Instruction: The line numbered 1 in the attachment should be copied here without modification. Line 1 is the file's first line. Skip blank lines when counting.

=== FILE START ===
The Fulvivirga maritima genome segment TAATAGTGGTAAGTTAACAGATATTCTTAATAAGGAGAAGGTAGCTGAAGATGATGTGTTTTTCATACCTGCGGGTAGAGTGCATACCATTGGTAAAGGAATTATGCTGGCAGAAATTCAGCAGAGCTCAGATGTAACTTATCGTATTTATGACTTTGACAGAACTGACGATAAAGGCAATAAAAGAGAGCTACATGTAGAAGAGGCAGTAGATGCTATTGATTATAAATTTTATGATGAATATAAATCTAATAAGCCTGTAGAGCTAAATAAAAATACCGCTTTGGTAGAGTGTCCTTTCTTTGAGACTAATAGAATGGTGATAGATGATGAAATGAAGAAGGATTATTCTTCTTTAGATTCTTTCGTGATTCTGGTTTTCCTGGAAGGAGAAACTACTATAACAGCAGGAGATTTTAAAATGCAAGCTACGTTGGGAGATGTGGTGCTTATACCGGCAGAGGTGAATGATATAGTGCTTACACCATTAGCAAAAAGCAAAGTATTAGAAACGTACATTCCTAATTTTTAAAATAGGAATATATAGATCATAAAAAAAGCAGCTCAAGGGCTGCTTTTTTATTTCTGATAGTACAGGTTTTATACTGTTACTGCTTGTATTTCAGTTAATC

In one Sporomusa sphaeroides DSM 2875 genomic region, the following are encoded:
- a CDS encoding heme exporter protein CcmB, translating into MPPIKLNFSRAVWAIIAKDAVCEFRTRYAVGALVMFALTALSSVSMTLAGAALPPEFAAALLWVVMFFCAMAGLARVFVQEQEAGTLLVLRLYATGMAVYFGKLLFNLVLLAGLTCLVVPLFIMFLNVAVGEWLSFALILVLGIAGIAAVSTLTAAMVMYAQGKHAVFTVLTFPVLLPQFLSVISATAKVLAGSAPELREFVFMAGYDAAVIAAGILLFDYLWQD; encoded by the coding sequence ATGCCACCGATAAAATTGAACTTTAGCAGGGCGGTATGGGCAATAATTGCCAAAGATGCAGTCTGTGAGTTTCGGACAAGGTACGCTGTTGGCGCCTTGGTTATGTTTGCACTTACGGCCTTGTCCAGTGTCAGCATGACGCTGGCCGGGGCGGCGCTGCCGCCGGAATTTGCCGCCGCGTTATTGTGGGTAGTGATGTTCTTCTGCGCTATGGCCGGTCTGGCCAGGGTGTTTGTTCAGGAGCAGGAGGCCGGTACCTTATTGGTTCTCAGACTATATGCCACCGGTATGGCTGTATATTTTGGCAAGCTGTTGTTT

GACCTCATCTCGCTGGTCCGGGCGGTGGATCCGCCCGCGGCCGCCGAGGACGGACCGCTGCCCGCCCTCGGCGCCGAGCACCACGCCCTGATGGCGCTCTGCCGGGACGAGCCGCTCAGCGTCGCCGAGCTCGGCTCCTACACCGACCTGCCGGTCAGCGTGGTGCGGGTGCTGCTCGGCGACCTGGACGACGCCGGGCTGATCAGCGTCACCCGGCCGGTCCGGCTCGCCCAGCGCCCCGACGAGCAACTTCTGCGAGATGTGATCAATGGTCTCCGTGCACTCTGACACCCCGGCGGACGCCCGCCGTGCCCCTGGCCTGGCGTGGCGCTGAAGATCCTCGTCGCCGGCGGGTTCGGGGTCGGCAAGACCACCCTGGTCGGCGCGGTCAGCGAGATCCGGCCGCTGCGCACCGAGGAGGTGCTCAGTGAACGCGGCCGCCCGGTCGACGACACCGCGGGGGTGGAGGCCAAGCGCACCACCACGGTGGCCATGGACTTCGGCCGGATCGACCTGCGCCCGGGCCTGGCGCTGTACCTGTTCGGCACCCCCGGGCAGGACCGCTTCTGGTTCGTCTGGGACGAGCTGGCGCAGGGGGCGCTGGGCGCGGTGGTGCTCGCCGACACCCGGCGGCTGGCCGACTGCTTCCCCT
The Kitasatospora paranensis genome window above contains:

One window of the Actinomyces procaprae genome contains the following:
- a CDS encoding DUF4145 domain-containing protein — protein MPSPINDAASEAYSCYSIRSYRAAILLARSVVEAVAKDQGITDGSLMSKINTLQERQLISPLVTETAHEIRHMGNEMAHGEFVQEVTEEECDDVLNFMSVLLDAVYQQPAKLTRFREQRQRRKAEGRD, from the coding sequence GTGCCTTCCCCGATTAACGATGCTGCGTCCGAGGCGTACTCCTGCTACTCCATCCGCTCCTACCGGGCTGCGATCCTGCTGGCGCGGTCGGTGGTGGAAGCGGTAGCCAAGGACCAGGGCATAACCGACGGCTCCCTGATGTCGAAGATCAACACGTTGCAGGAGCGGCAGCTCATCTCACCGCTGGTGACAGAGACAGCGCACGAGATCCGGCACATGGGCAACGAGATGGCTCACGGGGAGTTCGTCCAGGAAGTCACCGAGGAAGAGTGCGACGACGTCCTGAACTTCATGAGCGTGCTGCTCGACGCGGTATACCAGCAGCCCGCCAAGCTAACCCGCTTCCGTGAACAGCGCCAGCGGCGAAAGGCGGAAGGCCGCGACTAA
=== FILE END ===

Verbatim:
The Fulvivirga maritima genome segment TAATAGTGGTAAGTTAACAGATATTCTTAATAAGGAGAAGGTAGCTGAAGATGATGTGTTTTTCATACCTGCGGGTAGAGTGCATACCATTGGTAAAGGAATTATGCTGGCAGAAATTCAGCAGAGCTCAGATGTAACTTATCGTATTTATGACTTTGACAGAACTGACGATAAAGGCAATAAAAGAGAGCTACATGTAGAAGAGGCAGTAGATGCTATTGATTATAAATTTTATGATGAATATAAATCTAATAAGCCTGTAGAGCTAAATAAAAATACCGCTTTGGTAGAGTGTCCTTTCTTTGAGACTAATAGAATGGTGATAGATGATGAAATGAAGAAGGATTATTCTTCTTTAGATTCTTTCGTGATTCTGGTTTTCCTGGAAGGAGAAACTACTATAACAGCAGGAGATTTTAAAATGCAAGCTACGTTGGGAGATGTGGTGCTTATACCGGCAGAGGTGAATGATATAGTGCTTACACCATTAGCAAAAAGCAAAGTATTAGAAACGTACATTCCTAATTTTTAAAATAGGAATATATAGATCATAAAAAAAGCAGCTCAAGGGCTGCTTTTTTATTTCTGATAGTACAGGTTTTATACTGTTACTGCTTGTATTTCAGTTAATC